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James W. Watts and Walter Freeman

I n 1938, we reported six cases of obsessive tension states following interruption of the frontal association pathways. We have continued our studies on these and similar cases and at the present time can amplify our conclusions based upon forty-five patients studied from six months to seven years after operation. Prefrontal lobotomy relieves nervous tension and obsessive thinking. Following operation the patient may still cling to the idea that he has tuberculosis or syphilis or that his Eustachian tube is stopped up. A woman may look in the mirror and see

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David L. Reeves and Cecil F. Baisinger

it appeared, and that it was a chronic, progressive and highly fatal entity. In 1930 Rand 17 reported two cases of coccidioidal granuloma simulating spinal cord tumor, and emphasized the similarity of the disease to tuberculosis and its frequent confusion with it. The more common benign pulmonary disease caused by this fungus was not appreciated until its description by Gifford 8 and Dickson 5 in 1936 and 1937. Since that time other comprehensive reports on this relatively mild manifestation of the infection have been written by Faber, Smith and Dickson, 6

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Arthur B. Soule Jr.

been reported as having produced Charcot joints are tabes dorsalis, syringomyelia, trauma to the spinal cord, cauda equina, dorsal nerve roots and peripheral nerves, congenital malformations of the spine (such as spina bifida), myelitis, lead poisoning, hemiplegia following cerebral hemorrhage, pressure on the cord or cauda equina from tumors or tuberculosis of the spine, progressive muscular atrophy (both the Aran-Duchenne type or chronic poliomyelitis and the spastic type or amyotrophic lateral sclerosis), typhoid fever, leprosy and peripheral neuritis. 1, 2, 4, 11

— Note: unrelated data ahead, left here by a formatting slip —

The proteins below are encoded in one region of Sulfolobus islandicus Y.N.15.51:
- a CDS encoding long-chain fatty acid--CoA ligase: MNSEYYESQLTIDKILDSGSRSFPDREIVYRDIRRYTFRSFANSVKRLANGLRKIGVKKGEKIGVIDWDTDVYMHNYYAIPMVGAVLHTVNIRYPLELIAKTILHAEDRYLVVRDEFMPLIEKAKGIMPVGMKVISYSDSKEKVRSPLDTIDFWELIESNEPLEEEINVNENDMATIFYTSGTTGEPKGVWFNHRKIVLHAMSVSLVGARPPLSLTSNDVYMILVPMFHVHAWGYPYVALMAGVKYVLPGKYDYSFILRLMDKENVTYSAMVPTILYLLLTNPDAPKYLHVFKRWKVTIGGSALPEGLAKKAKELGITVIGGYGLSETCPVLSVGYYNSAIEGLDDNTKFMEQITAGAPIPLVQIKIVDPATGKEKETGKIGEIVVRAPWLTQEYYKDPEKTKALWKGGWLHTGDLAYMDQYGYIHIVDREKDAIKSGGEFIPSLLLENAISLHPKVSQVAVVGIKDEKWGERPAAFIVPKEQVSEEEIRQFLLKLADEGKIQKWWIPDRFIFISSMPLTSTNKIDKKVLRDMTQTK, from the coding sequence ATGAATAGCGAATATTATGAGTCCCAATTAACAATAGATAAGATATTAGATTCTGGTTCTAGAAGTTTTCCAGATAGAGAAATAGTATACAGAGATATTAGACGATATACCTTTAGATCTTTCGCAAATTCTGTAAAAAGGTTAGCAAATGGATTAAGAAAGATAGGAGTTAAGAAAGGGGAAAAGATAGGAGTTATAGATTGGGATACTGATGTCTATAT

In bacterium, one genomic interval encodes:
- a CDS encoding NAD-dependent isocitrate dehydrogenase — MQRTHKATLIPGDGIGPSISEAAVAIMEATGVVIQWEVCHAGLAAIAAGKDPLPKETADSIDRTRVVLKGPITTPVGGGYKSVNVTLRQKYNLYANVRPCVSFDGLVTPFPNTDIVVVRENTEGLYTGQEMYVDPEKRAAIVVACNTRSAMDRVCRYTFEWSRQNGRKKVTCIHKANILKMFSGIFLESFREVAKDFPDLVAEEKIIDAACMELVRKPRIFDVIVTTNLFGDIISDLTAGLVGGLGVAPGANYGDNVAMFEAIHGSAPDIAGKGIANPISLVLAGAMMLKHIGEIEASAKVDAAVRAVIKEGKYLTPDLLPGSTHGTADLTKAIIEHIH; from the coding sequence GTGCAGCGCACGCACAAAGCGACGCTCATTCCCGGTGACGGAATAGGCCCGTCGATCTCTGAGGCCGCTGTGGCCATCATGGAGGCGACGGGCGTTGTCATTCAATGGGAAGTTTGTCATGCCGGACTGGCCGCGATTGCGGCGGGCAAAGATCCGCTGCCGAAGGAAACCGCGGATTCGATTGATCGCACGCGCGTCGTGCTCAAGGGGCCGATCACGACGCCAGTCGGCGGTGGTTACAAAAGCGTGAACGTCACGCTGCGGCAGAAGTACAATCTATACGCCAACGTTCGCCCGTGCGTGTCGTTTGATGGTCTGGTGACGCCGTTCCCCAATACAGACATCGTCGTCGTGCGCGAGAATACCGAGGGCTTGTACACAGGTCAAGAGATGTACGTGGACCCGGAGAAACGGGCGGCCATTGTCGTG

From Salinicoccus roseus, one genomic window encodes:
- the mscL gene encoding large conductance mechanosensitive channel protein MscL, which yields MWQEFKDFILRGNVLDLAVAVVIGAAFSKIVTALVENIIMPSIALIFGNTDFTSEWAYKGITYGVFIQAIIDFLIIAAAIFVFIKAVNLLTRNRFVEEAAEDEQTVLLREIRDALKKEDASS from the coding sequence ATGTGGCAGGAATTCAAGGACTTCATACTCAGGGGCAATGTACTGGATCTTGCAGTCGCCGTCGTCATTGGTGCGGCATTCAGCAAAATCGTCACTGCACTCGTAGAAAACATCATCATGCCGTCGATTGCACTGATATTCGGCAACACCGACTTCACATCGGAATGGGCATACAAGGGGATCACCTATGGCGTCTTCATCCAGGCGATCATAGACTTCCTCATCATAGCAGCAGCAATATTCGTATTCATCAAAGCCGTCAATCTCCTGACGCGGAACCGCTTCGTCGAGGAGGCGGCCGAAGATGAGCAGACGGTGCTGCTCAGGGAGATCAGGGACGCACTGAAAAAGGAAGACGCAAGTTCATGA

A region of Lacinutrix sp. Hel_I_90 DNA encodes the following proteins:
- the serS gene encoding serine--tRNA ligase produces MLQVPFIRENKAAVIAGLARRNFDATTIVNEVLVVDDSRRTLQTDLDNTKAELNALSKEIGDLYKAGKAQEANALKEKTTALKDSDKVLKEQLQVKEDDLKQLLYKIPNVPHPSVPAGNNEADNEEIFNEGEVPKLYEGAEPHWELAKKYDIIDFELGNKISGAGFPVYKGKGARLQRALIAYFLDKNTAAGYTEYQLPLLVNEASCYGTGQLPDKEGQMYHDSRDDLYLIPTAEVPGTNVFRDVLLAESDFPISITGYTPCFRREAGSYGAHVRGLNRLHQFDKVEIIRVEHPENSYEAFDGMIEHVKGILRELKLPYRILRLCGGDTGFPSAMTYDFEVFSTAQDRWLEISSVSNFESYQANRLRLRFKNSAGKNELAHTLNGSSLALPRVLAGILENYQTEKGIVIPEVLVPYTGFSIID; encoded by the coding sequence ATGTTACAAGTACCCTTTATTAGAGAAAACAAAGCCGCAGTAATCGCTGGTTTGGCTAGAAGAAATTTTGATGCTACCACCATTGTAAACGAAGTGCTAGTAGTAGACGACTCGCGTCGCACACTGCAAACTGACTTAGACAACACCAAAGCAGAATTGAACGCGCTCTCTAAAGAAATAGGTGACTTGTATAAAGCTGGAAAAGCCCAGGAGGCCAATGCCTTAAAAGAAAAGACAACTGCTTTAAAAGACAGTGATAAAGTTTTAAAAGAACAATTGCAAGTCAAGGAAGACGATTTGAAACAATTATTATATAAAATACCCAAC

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Harold C. Voris

examination. The non-purulent group was considered due to an excess of cerebrospinal fluid in the subarachnoid spaces. Warrington 13 in 1914 described five groups of intracranial serous effusions of inflammatory origin: those due to otitis media, to tuberculosis, to specific fever, to head injury, and finally an unexplained group. As his title indicates, he considered a near or distant focus of infection as the primary origin. Claude 2 discussed the subject thoroughly. He gave trauma, infection, and encephalitis as the etiologic factors and emphasized the value of air

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Ventricular Electroencephalography

A Description of the Technique

Margaret Lennox and Theodore C. Ruch

. Several monkeys died of tuberculosis, and postmortem examination of the brain revealed no lesions. The wires have been left in place in the monkeys for six hours without apparent symptoms. Electrical activity as recorded by ventricular leads usually parallels cortical activity. Under certain conditions, however, recordings of ventricle to ear and of ventricle to ventricle are entirely different from cortical activity ( Fig. 3 ). From this fact we assume that the ventricular leads record the electrical activity of the surrounding subcortical structures and not of the